Negative Fractions

Question: Where should I put the negative sign when I am writing a fraction like negative two thirds?

Answer: As long as you write only one negative sign, it does not matter where you put it.

Two ideas are useful to keep in mind during the explanation that follows:
– Subtraction is the same thing as the addition of a negative.
– The negative of a number can be created by multiplying the number by negative one.

These principles apply to fractions as well, so:

-\dfrac{3}{5}\\*~\\*~\\*=(-1)(\dfrac{3}{5})\\*~\\*~\\*=(\dfrac{-1}{~1})(\dfrac{3}{5})\\*~\\*~\\*=\dfrac{-3}{~5}

Placing the negative sign before the entire fraction (subtracting the fraction) is equivalent to Continue reading Negative Fractions

Where’s the mistake?

I have started a separate blog devoted to helping students learn to find mistakes in worked problems (their own, or someone else’s). If this is of interest, check it out:

http://mathmistakes.wordpress.com/

7/17/11 Update: There can be great value in work that contains mistakes. Learning to catch your own mistakes is a critical life skill, as is learning to review other people’s work while seeking to understand it fully (the best way to do this is by looking for mistakes).

Along these lines, I came across an interesting blog posting by Kelly O’Shea.  She came up with the idea of insisting that each group who is presenting try to sneak a mistake in their work past their peers.  Brilliant!

Algebra Intro 1: Numbers and Variables

This post begins a series intended to help introduce or re-introduce some of the core concepts of Algebra. It is often very helpful to re-visit these concepts with students who may have memorized their way through previous math courses without slowing down to contemplate some of the concepts behind Algebra.

Numbers

Numbers are used in the English language as both nouns and adjectives. However, the only physical instance of a “number” in our world is a symbol or group of symbols such as “23”. Most of the time, we seem to use numbers as adjectives: “Look at the two trees.” Continue reading Algebra Intro 1: Numbers and Variables

Algebra Intro 2: Addition

Mathematical thinking probably started with addition. Someone may have combined two piles of bricks, and wondered how many were in the single large pile. Addition is the mathematical term that describes “joining quantities together”.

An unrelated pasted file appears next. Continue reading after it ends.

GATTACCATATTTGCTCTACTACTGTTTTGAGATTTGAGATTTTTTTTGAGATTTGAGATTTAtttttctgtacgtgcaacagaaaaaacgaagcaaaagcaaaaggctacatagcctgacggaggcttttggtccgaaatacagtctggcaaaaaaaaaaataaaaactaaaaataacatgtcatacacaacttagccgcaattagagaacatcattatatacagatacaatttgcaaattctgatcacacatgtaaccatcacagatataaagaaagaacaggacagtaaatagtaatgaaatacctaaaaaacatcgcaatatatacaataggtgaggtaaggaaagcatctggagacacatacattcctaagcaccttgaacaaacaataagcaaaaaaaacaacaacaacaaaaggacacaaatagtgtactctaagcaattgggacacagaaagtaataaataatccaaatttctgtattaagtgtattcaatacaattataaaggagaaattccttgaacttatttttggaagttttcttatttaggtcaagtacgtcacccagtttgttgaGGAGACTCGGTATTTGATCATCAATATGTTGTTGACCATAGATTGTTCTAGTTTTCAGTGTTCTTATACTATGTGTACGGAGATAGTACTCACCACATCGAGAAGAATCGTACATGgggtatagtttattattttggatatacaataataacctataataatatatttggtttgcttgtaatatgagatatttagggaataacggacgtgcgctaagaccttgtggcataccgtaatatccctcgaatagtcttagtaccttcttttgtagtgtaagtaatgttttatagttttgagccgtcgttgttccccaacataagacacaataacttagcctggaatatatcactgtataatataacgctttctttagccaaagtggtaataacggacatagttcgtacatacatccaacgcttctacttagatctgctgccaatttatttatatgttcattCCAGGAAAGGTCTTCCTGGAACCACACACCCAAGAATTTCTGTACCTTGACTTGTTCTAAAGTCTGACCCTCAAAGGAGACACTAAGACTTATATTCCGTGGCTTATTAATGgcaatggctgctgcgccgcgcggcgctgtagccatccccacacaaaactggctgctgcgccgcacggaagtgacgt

Properties of Addition

Looking at the patterns that can occur when quantities are joined together, you might have noticed that it does not matter whether 2 bricks are added to a pile of 3, or 3 bricks are added to a pile of 2… either way, we still end up with a pile of 5. So, the order in which we add two quantities does not change the result. This probably makes intuitive sense to you when you visualize the situation above and the final pile that results. Continue reading Algebra Intro 2: Addition

Algebra Intro 3: Subtraction

Once addition has been explored a bit, it leads pretty naturally to a new question: if there are three bricks in a pile, how many bricks do I need to add to it so that there will be five in the pile?

Our addition problems were all phrased using a pattern like

number + number = what?

and the question above rearranges it a bit:

number + what? = number
or
what? + number = number

This question is usually asked as “What is the difference between Continue reading Algebra Intro 3: Subtraction

Algebra Intro 4: Negative Numbers, Zero, Absolute Values, and Opposites

Negative Numbers

Negative numbers are something new and interesting to think about. What do they mean?

They arose from changing the order in which we subtracted two numbers. While we usually think of a “difference” by starting our thought process with the larger number, when we fail to do that and try to Continue reading Algebra Intro 4: Negative Numbers, Zero, Absolute Values, and Opposites

Algebra Intro 5: Addition, Subtraction, and Terms

What happens when problems involve both addition and subtraction? Addition is both associative and commutative, and subtraction is neither…

One solution is to follow the order of operations (parentheses, exponents, multiplication, division, addition, subtraction) working from left to right in the event of a “tie”. This will always produce the intended result.

However, the order of operations does not provide any guidance about how Continue reading Algebra Intro 5: Addition, Subtraction, and Terms